Without strong net neutrality, big ISPs can demand potentially escalating fees for the interconnection required to deliver high quality service. The big ISPs can make these demands -- driving up costs and prices for everyone else -- because of their market position. For any given U.S. household, there is often only one or two choices for getting high-speed Internet* access and that’s unlikely to change. Furthermore, Internet access is often bundled with other services making it challenging to switch ISPs. It is this lack of consumer choice that leads to the need for strong net neutrality.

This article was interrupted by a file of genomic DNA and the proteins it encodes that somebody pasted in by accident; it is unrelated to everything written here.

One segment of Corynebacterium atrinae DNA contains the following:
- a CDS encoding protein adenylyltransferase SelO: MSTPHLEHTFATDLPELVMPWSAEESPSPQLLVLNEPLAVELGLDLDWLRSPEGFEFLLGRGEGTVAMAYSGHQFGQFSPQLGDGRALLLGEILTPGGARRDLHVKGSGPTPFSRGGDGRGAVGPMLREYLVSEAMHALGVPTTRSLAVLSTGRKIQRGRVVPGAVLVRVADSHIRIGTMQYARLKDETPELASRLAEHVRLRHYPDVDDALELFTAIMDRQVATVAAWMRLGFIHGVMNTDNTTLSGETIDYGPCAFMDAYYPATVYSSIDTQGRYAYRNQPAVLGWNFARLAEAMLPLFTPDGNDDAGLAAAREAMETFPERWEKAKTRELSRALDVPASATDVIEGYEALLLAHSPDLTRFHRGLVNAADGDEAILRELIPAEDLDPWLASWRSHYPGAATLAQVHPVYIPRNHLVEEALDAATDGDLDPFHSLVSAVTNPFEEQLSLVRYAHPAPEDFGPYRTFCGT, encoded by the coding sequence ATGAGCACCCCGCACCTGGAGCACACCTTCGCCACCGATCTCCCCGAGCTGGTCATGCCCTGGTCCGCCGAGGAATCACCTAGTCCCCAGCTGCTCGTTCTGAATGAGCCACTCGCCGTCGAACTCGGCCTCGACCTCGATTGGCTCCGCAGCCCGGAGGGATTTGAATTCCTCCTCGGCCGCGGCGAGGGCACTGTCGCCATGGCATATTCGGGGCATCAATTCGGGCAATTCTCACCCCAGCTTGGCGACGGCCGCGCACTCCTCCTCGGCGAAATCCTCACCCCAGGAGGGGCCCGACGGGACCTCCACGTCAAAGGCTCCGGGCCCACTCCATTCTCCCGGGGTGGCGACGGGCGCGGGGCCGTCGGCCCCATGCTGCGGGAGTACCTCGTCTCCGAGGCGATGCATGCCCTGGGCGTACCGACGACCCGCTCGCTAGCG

This immediately sparked a debate about the future of the Internet as the move essentially means broadband companies would be able to charge tech companies, such as Netflix or Hulu, more money for fast connections needed to deliver their services.
It's up to the FCC now to rewrite the rules. In February, FCC chairman Tom Wheeler published a proposal he asserted will preserve the Internet as "an open platform for innovation and expression."
If there is one company that would benefit from the upholding of net neutrality, it is Netflix.
Needless to say, the online rental giant requires a good deal of bandwidth to deliver its services to more than 44 million users worldwide and counting. One could even argue that Netflix's streaming rates are fed by the increasing behavorial shift in favor of "binge watching" multiple episodes of TV episodes in a row, each of which are very large files being transmitted over broadband networks.